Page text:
A complex and much misunderstood area is that of professional chess. And does someone need to improve their chess to do it for a living?
Probably not. An average rainy day player (rating below 1000) is well able to teach chess to non-playing kids in schools as long as they have other skills and personal traits such as kindness and teaching ability. For coaching stronger players (1500+) things get more complex as there are far fewer prospective students plus a marked tendency for people to pass on their own misconceptions to the people they teach.
On the other hand someone really needs to be in the top 50 or so in the World to make a good living as a professional player. And even that might not be enough unless they have an appealing personality which leads to tournament organizers to wanting to invite them!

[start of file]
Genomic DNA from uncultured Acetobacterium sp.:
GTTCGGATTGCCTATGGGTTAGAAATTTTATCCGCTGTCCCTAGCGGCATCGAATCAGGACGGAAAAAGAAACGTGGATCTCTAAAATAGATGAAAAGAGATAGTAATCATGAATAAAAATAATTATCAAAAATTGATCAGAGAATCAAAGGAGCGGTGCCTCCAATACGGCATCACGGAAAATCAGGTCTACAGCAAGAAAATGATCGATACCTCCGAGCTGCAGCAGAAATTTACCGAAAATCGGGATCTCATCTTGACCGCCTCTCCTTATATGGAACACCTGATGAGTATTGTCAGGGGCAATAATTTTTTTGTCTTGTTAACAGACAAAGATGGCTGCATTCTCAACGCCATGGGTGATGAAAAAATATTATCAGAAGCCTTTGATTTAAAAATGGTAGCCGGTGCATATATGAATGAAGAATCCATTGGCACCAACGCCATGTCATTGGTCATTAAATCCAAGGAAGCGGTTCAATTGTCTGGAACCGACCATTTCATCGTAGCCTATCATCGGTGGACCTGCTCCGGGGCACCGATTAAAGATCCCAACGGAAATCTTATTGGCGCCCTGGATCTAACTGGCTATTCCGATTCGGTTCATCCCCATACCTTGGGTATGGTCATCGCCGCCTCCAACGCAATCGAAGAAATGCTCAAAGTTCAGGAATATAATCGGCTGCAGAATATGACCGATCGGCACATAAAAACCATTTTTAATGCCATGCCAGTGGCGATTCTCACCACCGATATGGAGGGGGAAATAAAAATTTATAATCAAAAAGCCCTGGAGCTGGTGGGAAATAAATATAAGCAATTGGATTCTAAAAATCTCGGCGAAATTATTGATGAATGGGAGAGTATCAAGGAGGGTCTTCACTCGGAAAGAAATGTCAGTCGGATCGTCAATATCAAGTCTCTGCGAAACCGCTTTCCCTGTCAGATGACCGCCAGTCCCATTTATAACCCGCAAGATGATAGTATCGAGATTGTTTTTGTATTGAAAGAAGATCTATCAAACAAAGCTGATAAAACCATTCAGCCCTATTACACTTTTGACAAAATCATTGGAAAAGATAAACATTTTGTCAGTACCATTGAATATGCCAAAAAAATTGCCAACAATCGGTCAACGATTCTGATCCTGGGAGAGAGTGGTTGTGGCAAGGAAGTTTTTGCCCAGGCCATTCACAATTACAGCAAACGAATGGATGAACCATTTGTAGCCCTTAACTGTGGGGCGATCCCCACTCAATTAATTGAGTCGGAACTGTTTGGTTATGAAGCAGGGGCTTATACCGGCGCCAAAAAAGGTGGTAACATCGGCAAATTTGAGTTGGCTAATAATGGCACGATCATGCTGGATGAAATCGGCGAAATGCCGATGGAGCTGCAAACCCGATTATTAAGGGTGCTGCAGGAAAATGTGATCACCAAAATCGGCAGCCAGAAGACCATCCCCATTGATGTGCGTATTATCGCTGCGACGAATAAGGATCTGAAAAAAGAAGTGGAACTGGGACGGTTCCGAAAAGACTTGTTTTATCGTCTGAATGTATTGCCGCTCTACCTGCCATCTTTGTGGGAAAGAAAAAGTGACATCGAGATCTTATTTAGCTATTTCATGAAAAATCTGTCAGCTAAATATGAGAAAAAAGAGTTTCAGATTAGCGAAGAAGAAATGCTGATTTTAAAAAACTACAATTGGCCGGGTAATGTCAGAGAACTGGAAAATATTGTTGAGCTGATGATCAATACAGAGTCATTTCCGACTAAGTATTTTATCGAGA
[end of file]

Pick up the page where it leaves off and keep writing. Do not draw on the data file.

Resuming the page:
Of course the reality of so-called ‘professional chess’ is that there are lots of people who define themselves as ‘professionals’ because chess is their only source of income, though meanwhile they barely scrape by or may be supported by the state or their parents. They desperately need to clarify the issues in order to get the most out of life.
So if someone asks me what I do for a living then I tell them I’m a chess teacher rather than the vague and easy to misunderstand ‘chess professional’. It’s true that when I was playing regularly I made a small profit from my tournament activities, but this was not enough to to live from.